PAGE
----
Everyday Stranger Harassment and Women’s Objectification
- 3.9k Downloads
The present research suggests that stranger harassment (i.e., experiencing unwanted sexual attention from strangers in public) is a frequent experience for young adult women, and that it has negative implications for their well-being. First, stranger harassment was positively related to self-objectification (Fredrickson & Roberts, Psychol Women Quart 21:173–206 1997). This was true for women who coped with stranger harassment using common strategies (passive, self-blame, or benign), but not for women who used an uncommon, active coping strategy (e.g., confronting the harasser). Second, stranger harassment experiences and self-objectification were positively related to women’s fear of and perceived risk of rape. Further, women who feared rape were more likely to restrict their freedom of movement. In concert, the findings suggest that stranger harassment may have both direct and indirect negative effects on women’s lives, and that it is a phenomenon worthy of future research.
KeywordsStranger harassment Sexual harassment Self-objectification Fear of rape
This research was partially supported by Grant BCS-0417335 from the National Science Foundation.
- Atwood, M. (1986). The handmaid’s tale. New York, NY: Anchor Books.Google Scholar
- Fitzgerald, L. F. (1990). Assessing strategies for coping with sexual harassment: A theoretical/empirical approach. Paper presented at the annual meeting of the Association for Women in Psychology, Tempe, AZ.Google Scholar
- Fitzgerald, L. F., Hulin, C. L., & Drasgow, F. (1995b). The antecedents and consequences of sexual harassment in organizations: An integrated model. In G. P. Keita & J. J. Hurrell (Eds.), Job stress in a changing workforce: Investigating gender diversity, and family issues (pp. 55–73). Washington, DC: American Psychological Association.Google Scholar
- Gardner, C. B. (1995). Passing by: Gender and public harassment. Berkley, CA: University of California Press.Google Scholar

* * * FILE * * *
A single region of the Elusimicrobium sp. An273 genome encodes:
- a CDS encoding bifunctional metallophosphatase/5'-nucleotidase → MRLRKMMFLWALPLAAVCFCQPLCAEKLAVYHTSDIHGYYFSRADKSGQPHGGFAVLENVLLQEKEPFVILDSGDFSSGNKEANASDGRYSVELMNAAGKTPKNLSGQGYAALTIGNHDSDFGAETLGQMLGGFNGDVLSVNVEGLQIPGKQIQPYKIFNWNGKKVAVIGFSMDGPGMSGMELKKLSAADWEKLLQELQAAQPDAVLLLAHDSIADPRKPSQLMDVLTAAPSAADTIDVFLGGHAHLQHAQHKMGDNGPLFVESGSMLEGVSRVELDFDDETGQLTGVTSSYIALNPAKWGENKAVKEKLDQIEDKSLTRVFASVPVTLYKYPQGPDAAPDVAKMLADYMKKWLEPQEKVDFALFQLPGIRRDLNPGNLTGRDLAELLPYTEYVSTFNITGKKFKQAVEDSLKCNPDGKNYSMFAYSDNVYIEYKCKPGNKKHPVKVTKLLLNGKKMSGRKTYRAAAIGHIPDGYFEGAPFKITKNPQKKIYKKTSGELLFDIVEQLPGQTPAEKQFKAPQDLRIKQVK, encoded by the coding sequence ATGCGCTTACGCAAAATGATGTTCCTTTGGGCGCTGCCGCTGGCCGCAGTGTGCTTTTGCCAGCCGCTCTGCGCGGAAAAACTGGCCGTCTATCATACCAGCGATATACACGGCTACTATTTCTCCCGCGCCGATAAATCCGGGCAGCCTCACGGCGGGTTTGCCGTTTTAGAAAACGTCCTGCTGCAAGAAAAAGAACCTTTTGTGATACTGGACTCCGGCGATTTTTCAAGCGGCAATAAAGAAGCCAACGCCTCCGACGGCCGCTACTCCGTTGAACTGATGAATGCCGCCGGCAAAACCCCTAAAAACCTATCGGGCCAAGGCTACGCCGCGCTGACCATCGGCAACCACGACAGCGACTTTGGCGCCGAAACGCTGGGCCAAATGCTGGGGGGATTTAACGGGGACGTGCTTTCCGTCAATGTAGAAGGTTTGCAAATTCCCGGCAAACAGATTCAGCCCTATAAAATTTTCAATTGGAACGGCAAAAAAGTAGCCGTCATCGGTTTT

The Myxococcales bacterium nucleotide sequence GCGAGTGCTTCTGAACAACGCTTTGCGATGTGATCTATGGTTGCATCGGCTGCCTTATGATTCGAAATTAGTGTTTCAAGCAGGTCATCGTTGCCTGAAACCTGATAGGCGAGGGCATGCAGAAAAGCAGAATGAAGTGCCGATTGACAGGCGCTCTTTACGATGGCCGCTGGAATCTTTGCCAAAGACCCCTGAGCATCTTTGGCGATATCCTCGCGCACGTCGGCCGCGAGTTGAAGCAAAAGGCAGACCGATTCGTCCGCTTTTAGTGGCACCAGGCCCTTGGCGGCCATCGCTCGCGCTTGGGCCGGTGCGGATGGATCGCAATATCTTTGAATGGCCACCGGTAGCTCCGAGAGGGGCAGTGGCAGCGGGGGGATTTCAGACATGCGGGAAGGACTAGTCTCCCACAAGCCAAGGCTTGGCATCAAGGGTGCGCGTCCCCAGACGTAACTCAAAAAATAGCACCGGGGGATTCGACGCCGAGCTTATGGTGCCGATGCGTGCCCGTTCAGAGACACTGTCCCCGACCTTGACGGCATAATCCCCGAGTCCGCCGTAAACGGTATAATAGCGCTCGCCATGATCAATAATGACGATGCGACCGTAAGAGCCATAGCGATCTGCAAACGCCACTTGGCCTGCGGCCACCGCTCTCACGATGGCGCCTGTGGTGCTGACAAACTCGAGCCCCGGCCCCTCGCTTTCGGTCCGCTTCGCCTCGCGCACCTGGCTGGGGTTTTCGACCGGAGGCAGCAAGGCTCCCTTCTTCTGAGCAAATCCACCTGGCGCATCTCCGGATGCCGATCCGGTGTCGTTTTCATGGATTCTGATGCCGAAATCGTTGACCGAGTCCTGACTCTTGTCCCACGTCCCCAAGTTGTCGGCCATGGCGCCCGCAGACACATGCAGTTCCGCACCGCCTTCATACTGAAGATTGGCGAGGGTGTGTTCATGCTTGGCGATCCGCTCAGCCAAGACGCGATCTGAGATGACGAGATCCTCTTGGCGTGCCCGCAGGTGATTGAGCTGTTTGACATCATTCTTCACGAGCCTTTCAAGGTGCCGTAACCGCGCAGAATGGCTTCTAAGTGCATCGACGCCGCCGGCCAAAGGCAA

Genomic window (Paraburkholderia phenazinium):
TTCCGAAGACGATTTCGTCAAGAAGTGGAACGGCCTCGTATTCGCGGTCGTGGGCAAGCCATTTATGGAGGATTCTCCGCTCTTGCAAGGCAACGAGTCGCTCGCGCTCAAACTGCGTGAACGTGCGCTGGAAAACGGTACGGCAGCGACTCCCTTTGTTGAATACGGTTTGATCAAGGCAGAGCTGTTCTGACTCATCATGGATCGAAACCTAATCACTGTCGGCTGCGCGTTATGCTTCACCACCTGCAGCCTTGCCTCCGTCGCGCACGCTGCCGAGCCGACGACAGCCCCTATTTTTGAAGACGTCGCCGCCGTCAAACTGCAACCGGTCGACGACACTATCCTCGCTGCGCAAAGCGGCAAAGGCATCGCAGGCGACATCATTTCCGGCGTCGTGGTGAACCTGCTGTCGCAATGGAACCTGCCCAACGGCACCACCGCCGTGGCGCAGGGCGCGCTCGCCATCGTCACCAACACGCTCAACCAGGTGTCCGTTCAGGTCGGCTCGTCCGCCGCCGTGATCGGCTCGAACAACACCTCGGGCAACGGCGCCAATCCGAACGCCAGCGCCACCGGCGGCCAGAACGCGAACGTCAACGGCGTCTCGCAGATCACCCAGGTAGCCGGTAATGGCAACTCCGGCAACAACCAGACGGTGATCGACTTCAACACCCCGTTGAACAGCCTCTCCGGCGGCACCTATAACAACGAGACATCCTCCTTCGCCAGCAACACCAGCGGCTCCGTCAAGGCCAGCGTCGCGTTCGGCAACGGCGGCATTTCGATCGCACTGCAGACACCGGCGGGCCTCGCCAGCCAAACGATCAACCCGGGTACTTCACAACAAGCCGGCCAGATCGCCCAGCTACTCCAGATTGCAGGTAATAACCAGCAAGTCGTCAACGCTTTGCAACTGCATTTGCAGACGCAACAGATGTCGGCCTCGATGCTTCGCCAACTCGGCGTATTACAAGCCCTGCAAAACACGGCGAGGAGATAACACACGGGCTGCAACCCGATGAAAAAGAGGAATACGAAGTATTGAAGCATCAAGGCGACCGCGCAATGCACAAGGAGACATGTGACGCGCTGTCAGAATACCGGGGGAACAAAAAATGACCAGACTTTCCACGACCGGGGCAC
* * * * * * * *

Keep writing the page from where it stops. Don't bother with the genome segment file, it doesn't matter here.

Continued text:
- Glick, P., & Fiske, S. T. (2001). Ambivalent sexism. In M. P. Zanna (Ed.), Advances in experimental social psychology. Vol. 33 (pp. 115–188). Thousand Oaks, CA: Academic Press.Google Scholar
- Gruber, J. E. (1989). How women handle sexual harassment: A literature review. Sociology and Social Research, 74, 3–9.Google Scholar
- Gutek, B. A., & Done, R. S. (2001). Sexual harassment. In R. K. Unger (Ed.), Handbook for the psychology of women and gender. (pp. 367–387). New York: Wiley.Google Scholar
- Japan tries women-only train cars to stop groping. (June 10, 2005). http://abcnews.go.com/GMA/International/story?id=803965&CMP=OTC-RSSFeeds0312. Accessed 14 June 2005.
- Johnson, H., & Sacco, V. F. (1995). Researching violence against women: Statistics Canada’s national survey. Canadian Journal of Criminology, 37, 281–304.Google Scholar
- Landrine, H., & Klonoff, E. A. (1997). Discriminating against women: Prevalence, consequences, and remedies. Thousand Oaks, CA: Sage Publications.Google Scholar
- Sussman, A. (2006) In Rio rush hour, women relax in single sex trains. http://www.womensenews.org/article.cfm?aid=2750. Accessed 23 May 2006.
- Swim, J. K., Cohen, L. L., & Hyers, L. L. (1998). Experiencing everyday prejudice and discrimination. In J. K. Swim & C. Stangor (Eds.), Prejudice: The target’s perspective (pp. 37–60). San Diego: Academic Press.Google Scholar